Image: Mark Zuckerberg

INTERNATIONAL - Many companies and an official who oversees investments for New York City's pension funds have called for Mark Zuckerberg to step down. 

“Mark Zuckerberg’s prepared testimony highlights a simple fact: He doesn’t understand how a large, global and publicly-held company is run,” Open MIC CEO Michael Connor said in a statement. 

Previously, Open MIC called for Facebook investors to ensure more responsible behaviour from the company. However,  Open MIC does not have shares in Facebook. 

“He currently has two jobs at Facebook, CEO, and Chairman of the Board. It’s time for him to give up at least one, if not both, titles.”

“It is long past time for Facebook to separate the roles of company CEO and Chairman,” Connor continued, “and for Mark Zuckerberg to resign or be fired.”

Earlier this year, the group coordinated requests for a shareholder report on election interference and other platform challenges. 

Open MIC isn’t the only group bringing pressure on Zuckerberg.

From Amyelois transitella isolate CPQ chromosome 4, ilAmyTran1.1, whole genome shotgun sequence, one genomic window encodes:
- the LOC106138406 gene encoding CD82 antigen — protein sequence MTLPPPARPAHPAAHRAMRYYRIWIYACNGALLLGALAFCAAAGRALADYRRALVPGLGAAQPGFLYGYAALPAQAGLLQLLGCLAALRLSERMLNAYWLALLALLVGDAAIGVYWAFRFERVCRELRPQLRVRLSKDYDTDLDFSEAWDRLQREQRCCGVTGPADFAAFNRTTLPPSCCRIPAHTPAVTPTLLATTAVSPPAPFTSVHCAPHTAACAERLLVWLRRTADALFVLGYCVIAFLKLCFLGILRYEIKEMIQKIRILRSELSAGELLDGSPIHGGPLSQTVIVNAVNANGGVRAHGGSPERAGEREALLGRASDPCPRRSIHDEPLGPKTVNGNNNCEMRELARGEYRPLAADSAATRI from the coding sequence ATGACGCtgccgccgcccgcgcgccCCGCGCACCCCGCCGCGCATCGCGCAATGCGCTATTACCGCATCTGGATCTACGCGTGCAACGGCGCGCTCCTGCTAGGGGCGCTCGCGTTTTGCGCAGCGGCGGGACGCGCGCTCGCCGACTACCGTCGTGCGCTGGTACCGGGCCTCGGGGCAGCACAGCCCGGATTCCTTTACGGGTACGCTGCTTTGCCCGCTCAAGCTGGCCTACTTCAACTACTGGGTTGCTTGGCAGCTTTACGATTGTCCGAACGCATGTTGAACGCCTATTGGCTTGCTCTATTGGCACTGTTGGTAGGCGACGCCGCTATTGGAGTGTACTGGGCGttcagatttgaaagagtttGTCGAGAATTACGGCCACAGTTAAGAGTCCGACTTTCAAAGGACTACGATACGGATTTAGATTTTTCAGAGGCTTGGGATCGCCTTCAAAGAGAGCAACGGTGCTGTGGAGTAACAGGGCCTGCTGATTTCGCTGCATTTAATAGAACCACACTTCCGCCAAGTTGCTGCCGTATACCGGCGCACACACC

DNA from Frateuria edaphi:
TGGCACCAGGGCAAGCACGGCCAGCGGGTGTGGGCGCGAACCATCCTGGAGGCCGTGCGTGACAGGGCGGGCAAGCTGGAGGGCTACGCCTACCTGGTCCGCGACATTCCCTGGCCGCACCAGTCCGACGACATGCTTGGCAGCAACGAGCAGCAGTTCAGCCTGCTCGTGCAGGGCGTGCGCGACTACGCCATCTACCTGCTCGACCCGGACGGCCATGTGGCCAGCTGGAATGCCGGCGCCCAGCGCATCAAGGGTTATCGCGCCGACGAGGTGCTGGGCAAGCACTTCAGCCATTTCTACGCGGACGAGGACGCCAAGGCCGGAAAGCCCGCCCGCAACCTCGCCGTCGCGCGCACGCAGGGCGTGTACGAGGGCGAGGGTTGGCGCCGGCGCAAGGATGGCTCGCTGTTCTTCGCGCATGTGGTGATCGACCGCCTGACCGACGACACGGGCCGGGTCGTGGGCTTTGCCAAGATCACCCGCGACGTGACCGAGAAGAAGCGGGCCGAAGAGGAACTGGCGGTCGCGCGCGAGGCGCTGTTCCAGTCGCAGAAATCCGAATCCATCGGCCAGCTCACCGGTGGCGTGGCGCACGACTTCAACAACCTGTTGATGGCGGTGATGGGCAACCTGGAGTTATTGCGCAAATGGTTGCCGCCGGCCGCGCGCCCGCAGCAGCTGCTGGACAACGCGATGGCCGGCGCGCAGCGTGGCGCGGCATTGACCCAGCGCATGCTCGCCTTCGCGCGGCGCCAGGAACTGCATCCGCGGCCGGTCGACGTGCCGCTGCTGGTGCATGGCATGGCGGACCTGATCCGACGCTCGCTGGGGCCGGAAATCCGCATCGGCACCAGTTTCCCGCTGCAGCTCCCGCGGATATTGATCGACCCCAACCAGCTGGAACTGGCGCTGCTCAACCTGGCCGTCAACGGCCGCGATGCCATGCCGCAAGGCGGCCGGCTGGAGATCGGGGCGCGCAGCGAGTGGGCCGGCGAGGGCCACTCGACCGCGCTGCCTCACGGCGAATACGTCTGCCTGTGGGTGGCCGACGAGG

Last week, New York City Comptroller Scott Stringer called for similar changes in Facebook’s board structure on behalf of the city’s municipal pension fund, which is a significant investor in the company. 

Stringer cited recent declines in the company stock as a result of irresponsible behaviour. 

The company’s stock has declined nearly 15% since the Cambridge Analytica scandal came to light.

“We think there needs to be more board oversight,” Stringer said. “We think there needs to be an independent chairman of the board.”

Additionally, The San Francisco Chronicle also called on Zuckerberg to resign.

The Facebook founder has adamantly resisted any calls to give up control of the company.

In an interview with the Atlantic, Zuckerberg said that he had not considered resigning because he’s “very confident that we’re gonna be able to work through these issues.”

READ ALSO: Facebook will let you know if your data was compromised today

READ ALSO: Facebook to create an 'unsend-tool' for Messenger

TOP STORY: It's make or break for new pay deal

- BUSINESS REPORT ONLINE